When you are asking users to fill out a location or address, you are using Places Autocomplete, which is part of the Google Maps Places API. That way you enable users to easily enter their location because Google Maps will predict what the user is trying to type. Places Autocomplete ensures that the address is added into your system in the desired and correct format. So you won’t lose customers in a long check out form and there won’t be any incorrect addresses any longer!
But how do you make sure that to get the best out of this API? So that your customers will have the best possible experience and your business the lowest possible bill? Localyse and Google gladly help you set up Places Autocomplete with some tips and tricks.
Auto completion and entry of address details
With Places Autocomplete it is possible to transform your current address form into one simple entry field. The input in this single field will then automatically populate your entire address form. How does this work? You basically add an entry field that acts as a search bar for locations, just like in the Google Maps app. When a user starts typing in this search bar, Google will automatically suggest all possible locations. The only thing that the user has to do is to select their desired location. The rest of the form will automatically be filled out for them: ZIP code, full street name, city, state, country, etc. A straightforward example of such a smart address form can be found below.
By setting this up your users will already have a much better experience and you will have less shopping cart abandonment. Because Google will now be searching for all kinds of location types at any location on the planet, it would be a shame to leave it like this. For example: if a user is trying to enter “London Street” which is located in the middle of the United States, one of the suggestions that the user gets will be for the city of London in the UK. Maybe it will even suggest a hotel or restaurant with London in its name, which is not relevant at all for the user who is just trying to enter a street address.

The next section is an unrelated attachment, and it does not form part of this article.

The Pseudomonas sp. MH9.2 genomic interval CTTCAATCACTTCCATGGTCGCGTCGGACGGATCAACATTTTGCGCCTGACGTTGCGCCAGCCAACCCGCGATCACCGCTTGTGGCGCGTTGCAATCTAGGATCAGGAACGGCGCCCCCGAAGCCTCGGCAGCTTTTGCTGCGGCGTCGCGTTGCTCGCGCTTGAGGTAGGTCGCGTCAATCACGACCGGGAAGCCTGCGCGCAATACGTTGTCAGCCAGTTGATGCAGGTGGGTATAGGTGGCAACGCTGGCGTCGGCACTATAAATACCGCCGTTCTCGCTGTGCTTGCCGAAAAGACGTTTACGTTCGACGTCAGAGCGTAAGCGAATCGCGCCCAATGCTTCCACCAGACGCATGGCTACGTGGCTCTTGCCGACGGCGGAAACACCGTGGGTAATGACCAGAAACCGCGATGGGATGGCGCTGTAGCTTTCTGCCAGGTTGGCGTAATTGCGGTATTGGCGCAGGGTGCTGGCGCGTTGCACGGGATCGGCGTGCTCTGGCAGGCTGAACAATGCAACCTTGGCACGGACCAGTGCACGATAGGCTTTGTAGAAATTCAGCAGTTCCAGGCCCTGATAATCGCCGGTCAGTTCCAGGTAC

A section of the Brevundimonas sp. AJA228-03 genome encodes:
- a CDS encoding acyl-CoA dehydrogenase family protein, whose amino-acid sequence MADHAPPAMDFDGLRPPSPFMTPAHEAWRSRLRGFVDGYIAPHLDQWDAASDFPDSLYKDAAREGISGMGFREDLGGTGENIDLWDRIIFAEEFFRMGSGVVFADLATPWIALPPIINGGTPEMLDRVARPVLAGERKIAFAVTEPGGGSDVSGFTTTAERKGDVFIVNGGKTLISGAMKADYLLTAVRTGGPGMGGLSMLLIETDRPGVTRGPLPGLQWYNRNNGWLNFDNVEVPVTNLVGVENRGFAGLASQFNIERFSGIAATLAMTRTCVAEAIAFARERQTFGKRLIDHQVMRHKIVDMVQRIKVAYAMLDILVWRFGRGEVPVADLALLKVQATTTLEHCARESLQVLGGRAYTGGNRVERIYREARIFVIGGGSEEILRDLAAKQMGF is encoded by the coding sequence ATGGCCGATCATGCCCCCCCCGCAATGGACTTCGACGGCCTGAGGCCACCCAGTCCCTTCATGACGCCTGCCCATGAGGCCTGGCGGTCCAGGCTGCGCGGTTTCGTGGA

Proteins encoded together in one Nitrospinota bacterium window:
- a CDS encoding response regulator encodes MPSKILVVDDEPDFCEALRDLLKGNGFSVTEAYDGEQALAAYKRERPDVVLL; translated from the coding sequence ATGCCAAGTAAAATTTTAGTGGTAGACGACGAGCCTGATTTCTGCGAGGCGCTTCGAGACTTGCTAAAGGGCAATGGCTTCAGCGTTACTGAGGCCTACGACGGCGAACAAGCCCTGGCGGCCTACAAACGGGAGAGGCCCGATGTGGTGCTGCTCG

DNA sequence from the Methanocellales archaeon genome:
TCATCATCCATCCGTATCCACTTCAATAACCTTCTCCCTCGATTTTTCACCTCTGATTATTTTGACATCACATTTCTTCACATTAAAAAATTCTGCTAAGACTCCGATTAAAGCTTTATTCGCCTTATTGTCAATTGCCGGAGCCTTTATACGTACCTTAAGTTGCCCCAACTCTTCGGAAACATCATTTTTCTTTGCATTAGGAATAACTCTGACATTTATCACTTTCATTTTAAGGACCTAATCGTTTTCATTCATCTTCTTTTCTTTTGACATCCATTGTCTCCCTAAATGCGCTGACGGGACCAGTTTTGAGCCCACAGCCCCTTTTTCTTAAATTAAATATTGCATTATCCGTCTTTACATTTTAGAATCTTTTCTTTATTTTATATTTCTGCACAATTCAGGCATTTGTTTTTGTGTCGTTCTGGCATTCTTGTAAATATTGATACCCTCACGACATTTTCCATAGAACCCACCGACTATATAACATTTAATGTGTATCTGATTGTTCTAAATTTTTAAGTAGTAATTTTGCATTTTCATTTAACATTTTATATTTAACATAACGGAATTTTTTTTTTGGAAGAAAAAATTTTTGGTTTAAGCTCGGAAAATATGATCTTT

Relevance is key
In order to avoid this, you can assign some parameters to Places Autocomplete, so that users will only see relevant location suggestions. In this example, the coordinates of the geographical area in which you expect that most of your customers are located (for example a city, state or country) were to be set. This is called location bias. If you have a store in Amsterdam and you expect most of your customers to be from the Netherlands but you don’t want to exclude foreign addresses? Then set the area of Amsterdam or the Netherlands as your area of interest. Google will then rank places closer to this area higher in the search suggestions but will not exclude addresses outside of it.
This way Places Autocomplete becomes “location aware”. Even more, the autofill function can be improved by specifying the type of location the user should be entering. Are you asking the user for the location of a restaurant, hotel or other point of interest? Then set the type to “Establishment”. Are you asking the user for a street address? Then specify the type to “Address”. By simply specifying the type of location users will only be prompted with relevant suggestions. In this case it will be street addresses (and not cities or points of interests with the same name). That’s how you create an optimal form experience for your users.
How can we reduce the costs of Google Maps Places Autocomplete?
Finally, we would like to share a trick to reduce your Places Autocomplete usage costs. High costs can be avoided by applying fields and requesting only the necessary elements of a location. If your users are searching for a hotel, but it isn’t essential to show the contact details of this hotel, then make sure to limit the requested information. If you do not apply any field masks you will be billed for the “full package” of location elements, while you might only need basic information. Make sure to get in charge of the costs by applying only those field masks you effectively need.
To summarize, with Places Autocomplete by Google Maps (also called “fuzzy search”), you will transform location input that is:
- Written phonetically;
- Entered in another language;
- Or in a different format
to a correct location that anyone can find. By doing this you speed up your check-out process and assure yourself that packages will be delivered at the right place. Localyse has been told that Google Maps is the clear winner when it comes to translating unstructured data into well-formatted addresses.
Would you like to learn more about Place Autocomplete or do you need help with the set up? Please feel free to reach out to Localyse, we will be happy to assist you!